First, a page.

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Traumatic Brain Injury (TBI)

Traumatic brain injury (TBI) is the term used to describe the damage to the brain suffered as a result of a sudden physical force. The human brain consists of billions of microscopic fibers, suspended in cerebrospinal fluid. While the exterior skull is smooth, the inner surface contains ribbing and pronounced bony structures. Impact with these inner surfaces of the skull causes tearing and bruising that results in brain damage.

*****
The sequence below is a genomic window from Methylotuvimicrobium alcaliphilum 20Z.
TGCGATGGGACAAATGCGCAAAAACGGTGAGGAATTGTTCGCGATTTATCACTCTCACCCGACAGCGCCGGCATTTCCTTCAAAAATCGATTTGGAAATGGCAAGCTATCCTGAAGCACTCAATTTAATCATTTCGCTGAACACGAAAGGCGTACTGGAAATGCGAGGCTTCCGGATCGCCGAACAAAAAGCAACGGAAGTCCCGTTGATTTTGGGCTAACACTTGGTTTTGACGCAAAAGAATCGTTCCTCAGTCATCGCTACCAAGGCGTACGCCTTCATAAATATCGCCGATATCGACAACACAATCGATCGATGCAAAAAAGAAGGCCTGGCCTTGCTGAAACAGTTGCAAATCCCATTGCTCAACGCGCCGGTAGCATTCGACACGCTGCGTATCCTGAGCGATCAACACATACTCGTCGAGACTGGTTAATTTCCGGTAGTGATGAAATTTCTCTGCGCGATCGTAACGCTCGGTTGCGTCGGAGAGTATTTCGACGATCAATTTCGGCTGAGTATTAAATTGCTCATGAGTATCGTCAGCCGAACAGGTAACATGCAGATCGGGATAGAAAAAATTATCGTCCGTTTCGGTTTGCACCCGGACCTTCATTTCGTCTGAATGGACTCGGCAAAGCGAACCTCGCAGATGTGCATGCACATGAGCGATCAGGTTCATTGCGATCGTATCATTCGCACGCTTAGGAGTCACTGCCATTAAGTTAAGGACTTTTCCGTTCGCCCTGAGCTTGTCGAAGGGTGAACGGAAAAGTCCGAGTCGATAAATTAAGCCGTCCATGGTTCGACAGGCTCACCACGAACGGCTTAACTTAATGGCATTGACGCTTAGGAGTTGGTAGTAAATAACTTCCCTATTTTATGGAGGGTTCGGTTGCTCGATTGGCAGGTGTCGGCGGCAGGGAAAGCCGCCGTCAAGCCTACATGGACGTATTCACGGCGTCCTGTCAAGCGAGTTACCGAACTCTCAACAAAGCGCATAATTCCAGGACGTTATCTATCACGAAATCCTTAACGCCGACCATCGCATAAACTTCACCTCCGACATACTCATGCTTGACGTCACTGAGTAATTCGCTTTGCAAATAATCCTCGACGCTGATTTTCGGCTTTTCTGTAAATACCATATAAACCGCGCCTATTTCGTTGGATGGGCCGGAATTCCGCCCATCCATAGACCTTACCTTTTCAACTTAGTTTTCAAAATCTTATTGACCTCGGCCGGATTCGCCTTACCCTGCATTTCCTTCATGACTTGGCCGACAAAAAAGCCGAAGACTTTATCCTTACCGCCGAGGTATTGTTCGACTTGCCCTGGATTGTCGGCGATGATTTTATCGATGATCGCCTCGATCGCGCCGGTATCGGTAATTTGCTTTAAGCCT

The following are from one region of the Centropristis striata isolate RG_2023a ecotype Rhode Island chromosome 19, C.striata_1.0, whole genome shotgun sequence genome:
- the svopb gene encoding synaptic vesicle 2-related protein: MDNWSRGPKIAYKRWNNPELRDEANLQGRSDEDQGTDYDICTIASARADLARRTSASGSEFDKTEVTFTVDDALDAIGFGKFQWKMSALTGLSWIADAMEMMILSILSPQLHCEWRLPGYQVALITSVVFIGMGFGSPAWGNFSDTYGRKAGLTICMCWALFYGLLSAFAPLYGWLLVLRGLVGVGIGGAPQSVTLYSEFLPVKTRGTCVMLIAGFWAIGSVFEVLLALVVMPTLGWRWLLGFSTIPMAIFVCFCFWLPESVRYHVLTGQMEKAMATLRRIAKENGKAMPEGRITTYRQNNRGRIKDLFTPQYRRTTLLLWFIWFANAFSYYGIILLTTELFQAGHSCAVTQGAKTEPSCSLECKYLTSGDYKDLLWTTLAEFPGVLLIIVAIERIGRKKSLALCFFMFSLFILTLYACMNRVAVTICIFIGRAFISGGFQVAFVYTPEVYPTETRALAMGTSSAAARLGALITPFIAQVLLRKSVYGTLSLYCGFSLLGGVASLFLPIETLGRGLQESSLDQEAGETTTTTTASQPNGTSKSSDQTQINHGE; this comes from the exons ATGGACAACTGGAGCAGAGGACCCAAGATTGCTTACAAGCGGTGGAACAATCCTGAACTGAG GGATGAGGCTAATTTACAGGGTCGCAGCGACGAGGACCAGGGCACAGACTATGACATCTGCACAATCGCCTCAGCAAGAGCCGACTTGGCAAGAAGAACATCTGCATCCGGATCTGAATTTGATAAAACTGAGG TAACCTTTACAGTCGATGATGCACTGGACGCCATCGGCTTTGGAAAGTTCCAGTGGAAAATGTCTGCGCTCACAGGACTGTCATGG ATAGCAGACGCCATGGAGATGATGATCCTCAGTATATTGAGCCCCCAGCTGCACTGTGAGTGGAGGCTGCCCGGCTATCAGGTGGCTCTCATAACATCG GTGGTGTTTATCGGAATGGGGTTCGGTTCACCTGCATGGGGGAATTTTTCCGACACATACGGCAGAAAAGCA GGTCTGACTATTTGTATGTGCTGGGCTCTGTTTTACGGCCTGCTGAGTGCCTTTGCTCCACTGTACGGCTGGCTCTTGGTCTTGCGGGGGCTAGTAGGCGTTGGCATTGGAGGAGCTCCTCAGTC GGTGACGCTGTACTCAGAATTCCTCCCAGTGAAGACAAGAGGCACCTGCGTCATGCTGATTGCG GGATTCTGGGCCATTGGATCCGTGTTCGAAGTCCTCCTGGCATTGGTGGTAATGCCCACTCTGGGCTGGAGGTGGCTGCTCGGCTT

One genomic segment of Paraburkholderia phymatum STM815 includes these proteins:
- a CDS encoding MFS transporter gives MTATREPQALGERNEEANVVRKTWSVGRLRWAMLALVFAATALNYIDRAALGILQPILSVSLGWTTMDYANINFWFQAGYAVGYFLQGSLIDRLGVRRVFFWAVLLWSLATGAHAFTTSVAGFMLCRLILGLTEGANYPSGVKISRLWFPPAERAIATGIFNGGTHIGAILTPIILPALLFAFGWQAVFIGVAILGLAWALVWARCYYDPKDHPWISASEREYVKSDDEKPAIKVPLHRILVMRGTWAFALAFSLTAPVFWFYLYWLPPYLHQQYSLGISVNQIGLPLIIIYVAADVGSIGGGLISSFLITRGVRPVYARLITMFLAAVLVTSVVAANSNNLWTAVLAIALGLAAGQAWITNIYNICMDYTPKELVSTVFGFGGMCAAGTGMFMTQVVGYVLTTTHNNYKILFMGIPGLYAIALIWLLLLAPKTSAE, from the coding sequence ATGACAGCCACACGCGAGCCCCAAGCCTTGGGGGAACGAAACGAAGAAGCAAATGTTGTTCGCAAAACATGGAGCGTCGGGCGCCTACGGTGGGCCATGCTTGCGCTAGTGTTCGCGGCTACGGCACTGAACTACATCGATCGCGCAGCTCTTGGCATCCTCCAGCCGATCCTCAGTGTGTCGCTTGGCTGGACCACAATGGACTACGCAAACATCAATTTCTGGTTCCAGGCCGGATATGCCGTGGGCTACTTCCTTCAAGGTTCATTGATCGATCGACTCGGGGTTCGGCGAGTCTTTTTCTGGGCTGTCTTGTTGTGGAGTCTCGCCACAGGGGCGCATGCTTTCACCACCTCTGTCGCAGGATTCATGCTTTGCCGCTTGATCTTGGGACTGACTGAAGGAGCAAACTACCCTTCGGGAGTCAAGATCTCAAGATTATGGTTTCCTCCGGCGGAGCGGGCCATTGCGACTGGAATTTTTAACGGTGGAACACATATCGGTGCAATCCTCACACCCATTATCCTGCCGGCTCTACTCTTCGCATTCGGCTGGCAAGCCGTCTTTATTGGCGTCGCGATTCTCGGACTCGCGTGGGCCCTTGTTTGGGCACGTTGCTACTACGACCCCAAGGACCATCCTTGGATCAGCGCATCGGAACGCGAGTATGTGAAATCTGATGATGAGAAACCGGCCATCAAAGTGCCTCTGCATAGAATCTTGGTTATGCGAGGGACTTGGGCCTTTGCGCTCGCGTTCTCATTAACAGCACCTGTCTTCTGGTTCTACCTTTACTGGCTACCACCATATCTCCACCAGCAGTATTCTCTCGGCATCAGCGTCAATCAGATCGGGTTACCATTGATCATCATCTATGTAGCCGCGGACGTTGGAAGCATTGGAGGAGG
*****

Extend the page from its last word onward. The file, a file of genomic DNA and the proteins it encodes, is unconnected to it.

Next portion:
Injuries occur when momentum of the brain causes it to impact against a skull that has been decelerated. Typically, TBI is caused by the impact of the head with an object, such as when hitting a windshield or the dashboard of a car. In such cases, the injury is considered to be a closed head injury. Closed head injury also may occur when the brain undergoes a severe forward or backward shaking, such as with infants who are mishandled or in cases involving whiplash suffered during an automobile accident. TBI can also be caused by a penetrating head injury, whereby an object such as a bullet penetrates through the skull and into the brain. Closed head injuries present unique challenges in litigation since they often will demonstrate no obvious external symptoms of injury, even though the damage to the brain can be severe. TBI does not refer to brain injuries or defects that are hereditary, congenital or degenerative, or induced by birth trauma, toxic substances, or disease-producing organisms.


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